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Key disappointments and surprises from India Inc's Q1 FY13 numbers

Key disappointments and surprises from India Inc's Q1 FY13 numbers

Companies in automobile, metals, infrastructure, and real estate sectors remained under pressure in the first quarter. But private sector banks, and companies in IT, pharmaceutical and FMCG sectors put up a good show. 

The verdict is out. Most of India Inc, which has declared its first-quarter results, is under stress. The numbers, which are better-than-expected on a yearly basis, disappoint if one compares them with figures in the previous quarter.

Vinay Khattar, head, research (individual clients), Edelweiss Financial Services, says although the first set of numbers indicates decent revenue growth (15 per cent rise year-on-year or YoY), operating margins of companies have shrunk 2 per cent, resulting in a tepid 3 per cent growth in operating profit.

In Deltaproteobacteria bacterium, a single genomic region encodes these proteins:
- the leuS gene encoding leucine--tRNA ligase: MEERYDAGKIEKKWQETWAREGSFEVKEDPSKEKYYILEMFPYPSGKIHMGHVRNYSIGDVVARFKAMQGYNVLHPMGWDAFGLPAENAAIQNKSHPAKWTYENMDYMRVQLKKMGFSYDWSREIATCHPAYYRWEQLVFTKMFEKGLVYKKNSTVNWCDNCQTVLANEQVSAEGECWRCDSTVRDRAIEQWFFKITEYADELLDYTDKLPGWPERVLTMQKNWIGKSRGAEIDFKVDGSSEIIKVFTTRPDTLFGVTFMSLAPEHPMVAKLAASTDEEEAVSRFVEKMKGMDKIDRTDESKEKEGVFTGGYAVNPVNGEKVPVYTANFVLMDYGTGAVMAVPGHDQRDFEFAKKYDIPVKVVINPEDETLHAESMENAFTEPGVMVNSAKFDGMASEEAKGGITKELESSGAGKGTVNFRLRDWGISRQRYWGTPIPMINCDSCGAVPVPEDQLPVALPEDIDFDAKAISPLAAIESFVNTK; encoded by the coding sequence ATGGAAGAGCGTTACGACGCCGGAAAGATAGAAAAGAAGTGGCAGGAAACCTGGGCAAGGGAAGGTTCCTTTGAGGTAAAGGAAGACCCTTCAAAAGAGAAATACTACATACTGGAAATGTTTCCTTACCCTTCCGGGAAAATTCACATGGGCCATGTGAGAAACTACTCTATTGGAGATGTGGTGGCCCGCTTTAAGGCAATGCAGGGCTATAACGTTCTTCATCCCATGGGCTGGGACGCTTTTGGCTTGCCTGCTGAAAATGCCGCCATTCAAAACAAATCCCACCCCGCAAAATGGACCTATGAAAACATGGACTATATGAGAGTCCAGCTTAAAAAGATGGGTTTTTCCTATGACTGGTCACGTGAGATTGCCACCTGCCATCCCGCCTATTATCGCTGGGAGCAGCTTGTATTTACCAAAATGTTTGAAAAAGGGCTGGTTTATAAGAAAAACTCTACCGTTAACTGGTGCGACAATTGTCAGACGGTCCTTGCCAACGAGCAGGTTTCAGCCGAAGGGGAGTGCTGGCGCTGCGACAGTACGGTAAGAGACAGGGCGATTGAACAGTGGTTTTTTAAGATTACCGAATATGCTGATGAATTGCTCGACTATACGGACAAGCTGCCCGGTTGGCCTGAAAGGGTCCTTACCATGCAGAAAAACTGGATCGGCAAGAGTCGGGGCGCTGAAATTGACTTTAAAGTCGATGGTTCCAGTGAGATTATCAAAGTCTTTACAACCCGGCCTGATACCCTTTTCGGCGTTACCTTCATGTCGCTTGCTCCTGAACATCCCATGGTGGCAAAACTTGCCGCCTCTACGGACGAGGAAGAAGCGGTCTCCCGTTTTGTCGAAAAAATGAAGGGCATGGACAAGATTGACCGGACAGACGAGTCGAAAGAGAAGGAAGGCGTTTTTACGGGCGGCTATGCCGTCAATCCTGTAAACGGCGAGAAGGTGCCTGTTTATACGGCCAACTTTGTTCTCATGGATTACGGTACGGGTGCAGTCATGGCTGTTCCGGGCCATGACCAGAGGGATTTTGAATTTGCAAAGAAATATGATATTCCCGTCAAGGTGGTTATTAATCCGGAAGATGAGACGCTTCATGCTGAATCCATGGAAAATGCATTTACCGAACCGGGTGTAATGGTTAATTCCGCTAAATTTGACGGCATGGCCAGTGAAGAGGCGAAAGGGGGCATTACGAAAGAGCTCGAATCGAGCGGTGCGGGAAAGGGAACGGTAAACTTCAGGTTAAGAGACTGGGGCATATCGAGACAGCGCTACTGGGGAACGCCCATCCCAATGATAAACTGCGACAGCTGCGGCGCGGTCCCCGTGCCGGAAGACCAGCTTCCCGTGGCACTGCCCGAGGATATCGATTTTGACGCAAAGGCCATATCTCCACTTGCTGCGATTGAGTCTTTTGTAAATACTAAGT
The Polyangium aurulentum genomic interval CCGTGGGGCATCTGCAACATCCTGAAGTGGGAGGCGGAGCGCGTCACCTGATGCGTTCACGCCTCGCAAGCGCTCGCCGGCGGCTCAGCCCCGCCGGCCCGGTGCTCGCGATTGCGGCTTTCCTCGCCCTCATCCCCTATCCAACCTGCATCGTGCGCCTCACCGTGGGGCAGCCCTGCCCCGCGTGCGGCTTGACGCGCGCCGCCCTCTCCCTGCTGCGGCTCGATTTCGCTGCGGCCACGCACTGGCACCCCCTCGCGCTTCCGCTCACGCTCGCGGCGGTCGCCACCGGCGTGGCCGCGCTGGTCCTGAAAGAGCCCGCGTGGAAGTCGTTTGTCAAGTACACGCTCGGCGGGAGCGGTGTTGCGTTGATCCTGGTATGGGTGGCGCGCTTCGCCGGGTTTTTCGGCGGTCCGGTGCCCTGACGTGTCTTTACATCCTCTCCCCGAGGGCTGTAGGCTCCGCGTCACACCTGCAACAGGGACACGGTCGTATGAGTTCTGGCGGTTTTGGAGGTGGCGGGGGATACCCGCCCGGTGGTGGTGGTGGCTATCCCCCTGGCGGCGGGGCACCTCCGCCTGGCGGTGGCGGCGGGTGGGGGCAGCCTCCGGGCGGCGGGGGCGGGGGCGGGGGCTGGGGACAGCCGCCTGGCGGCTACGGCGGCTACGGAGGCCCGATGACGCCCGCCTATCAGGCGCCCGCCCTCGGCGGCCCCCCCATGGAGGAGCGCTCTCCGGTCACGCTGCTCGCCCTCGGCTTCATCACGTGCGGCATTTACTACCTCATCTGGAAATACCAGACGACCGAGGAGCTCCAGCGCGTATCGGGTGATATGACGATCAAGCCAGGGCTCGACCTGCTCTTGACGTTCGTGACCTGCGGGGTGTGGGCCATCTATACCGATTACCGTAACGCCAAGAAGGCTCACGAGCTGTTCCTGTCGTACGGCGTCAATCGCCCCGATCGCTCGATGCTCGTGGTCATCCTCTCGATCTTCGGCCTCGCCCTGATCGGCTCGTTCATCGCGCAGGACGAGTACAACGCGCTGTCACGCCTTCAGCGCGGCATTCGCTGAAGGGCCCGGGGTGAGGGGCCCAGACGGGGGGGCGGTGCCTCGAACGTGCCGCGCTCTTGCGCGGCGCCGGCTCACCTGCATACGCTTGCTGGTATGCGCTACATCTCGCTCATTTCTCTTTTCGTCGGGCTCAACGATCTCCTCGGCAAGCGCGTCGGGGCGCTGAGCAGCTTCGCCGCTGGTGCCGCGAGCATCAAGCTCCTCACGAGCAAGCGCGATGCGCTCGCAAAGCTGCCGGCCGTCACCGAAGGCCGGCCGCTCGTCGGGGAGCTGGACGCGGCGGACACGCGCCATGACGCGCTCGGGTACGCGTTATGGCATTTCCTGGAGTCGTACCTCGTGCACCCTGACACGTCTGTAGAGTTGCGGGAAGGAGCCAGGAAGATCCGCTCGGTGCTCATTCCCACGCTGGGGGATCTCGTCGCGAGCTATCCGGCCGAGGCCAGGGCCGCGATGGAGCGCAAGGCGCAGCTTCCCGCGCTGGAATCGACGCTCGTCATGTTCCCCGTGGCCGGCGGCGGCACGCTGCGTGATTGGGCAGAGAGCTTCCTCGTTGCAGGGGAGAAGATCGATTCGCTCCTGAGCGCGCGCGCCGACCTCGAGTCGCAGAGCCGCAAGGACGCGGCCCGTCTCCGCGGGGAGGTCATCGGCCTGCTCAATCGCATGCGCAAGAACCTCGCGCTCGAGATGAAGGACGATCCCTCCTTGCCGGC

However, sequentially, that is, compared to the previous quarter, revenues, operating profits and net profits have all fallen.

Earnings were hit by high input costs and borrowings at high interest rates. To make things worse, rupee fall increased the cost of imports for a number of companies.

We analyse the key disappointments and surprises.


Automobile sector:
Sales of twowheelers and commercial vehicles fell due to the general economic slowdown . Also, people bought fewer petrol cars due to high prices of the fuel vis-a-vis diesel.

Rikesh Parikh, vice president, Equities, Motilal Oswal Securities, says these factors are reflected in the performance of Bajaj Auto, whose sales grew just 5 per cent, while profit after tax, or PAT, fell 6 per cent quarter-on-quarter or QoQ.

22% is the fall in Ashok Leyland's net profit in quarter ended June 2012 as against the same quarter a year ago.

Another reason is falling sales in the high-margin three-wheeler business, where exports declined 41 per cent YoY and 22.8 per cent QoQ. Domestic volumes were flat YoY and fell marginally by 1 per cent on a QoQ basis.